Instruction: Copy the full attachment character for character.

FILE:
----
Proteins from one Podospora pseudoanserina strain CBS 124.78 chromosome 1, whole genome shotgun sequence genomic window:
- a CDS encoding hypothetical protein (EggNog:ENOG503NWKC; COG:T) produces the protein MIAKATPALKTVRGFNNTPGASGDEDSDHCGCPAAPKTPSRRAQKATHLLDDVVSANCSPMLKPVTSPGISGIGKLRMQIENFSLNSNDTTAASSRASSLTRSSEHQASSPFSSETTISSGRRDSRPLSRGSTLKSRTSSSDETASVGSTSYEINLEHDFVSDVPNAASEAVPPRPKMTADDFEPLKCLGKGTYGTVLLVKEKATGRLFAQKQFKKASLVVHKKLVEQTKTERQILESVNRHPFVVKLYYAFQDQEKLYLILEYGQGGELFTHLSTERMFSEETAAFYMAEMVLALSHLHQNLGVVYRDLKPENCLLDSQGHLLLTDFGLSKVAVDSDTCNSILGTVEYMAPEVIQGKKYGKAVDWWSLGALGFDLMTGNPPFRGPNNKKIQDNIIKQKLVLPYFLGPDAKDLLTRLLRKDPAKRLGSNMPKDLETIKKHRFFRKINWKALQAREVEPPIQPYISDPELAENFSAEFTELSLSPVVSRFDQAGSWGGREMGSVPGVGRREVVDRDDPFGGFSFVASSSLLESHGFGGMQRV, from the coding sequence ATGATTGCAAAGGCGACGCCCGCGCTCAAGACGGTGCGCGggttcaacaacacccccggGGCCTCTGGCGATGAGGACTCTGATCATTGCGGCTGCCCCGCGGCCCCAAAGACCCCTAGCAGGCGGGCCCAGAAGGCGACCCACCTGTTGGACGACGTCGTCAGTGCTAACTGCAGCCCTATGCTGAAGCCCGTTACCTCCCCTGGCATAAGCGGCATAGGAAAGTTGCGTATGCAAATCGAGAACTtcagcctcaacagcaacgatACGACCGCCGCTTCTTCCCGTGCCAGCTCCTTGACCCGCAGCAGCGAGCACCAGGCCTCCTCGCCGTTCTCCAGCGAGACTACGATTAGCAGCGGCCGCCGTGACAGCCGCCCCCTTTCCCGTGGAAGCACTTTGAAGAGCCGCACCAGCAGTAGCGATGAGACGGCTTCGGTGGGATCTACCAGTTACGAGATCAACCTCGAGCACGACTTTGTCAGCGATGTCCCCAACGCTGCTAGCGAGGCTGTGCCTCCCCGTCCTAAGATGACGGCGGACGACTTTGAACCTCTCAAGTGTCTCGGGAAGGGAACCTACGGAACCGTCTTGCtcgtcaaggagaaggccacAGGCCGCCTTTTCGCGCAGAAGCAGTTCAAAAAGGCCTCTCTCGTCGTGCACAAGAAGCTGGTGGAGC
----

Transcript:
Proteins from one Podospora pseudoanserina strain CBS 124.78 chromosome 1, whole genome shotgun sequence genomic window:
- a CDS encoding hypothetical protein (EggNog:ENOG503NWKC; COG:T) produces the protein MIAKATPALKTVRGFNNTPGASGDEDSDHCGCPAAPKTPSRRAQKATHLLDDVVSANCSPMLKPVTSPGISGIGKLRMQIENFSLNSNDTTAASSRASSLTRSSEHQASSPFSSETTISSGRRDSRPLSRGSTLKSRTSSSDETASVGSTSYEINLEHDFVSDVPNAASEAVPPRPKMTADDFEPLKCLGKGTYGTVLLVKEKATGRLFAQKQFKKASLVVHKKLVEQTKTERQILESVNRHPFVVKLYYAFQDQEKLYLILEYGQGGELFTHLSTERMFSEETAAFYMAEMVLALSHLHQNLGVVYRDLKPENCLLDSQGHLLLTDFGLSKVAVDSDTCNSILGTVEYMAPEVIQGKKYGKAVDWWSLGALGFDLMTGNPPFRGPNNKKIQDNIIKQKLVLPYFLGPDAKDLLTRLLRKDPAKRLGSNMPKDLETIKKHRFFRKINWKALQAREVEPPIQPYISDPELAENFSAEFTELSLSPVVSRFDQAGSWGGREMGSVPGVGRREVVDRDDPFGGFSFVASSSLLESHGFGGMQRV, from the coding sequence ATGATTGCAAAGGCGACGCCCGCGCTCAAGACGGTGCGCGggttcaacaacacccccggGGCCTCTGGCGATGAGGACTCTGATCATTGCGGCTGCCCCGCGGCCCCAAAGACCCCTAGCAGGCGGGCCCAGAAGGCGACCCACCTGTTGGACGACGTCGTCAGTGCTAACTGCAGCCCTATGCTGAAGCCCGTTACCTCCCCTGGCATAAGCGGCATAGGAAAGTTGCGTATGCAAATCGAGAACTtcagcctcaacagcaacgatACGACCGCCGCTTCTTCCCGTGCCAGCTCCTTGACCCGCAGCAGCGAGCACCAGGCCTCCTCGCCGTTCTCCAGCGAGACTACGATTAGCAGCGGCCGCCGTGACAGCCGCCCCCTTTCCCGTGGAAGCACTTTGAAGAGCCGCACCAGCAGTAGCGATGAGACGGCTTCGGTGGGATCTACCAGTTACGAGATCAACCTCGAGCACGACTTTGTCAGCGATGTCCCCAACGCTGCTAGCGAGGCTGTGCCTCCCCGTCCTAAGATGACGGCGGACGACTTTGAACCTCTCAAGTGTCTCGGGAAGGGAACCTACGGAACCGTCTTGCtcgtcaaggagaaggccacAGGCCGCCTTTTCGCGCAGAAGCAGTTCAAAAAGGCCTCTCTCGTCGTGCACAAGAAGCTGGTGGAGC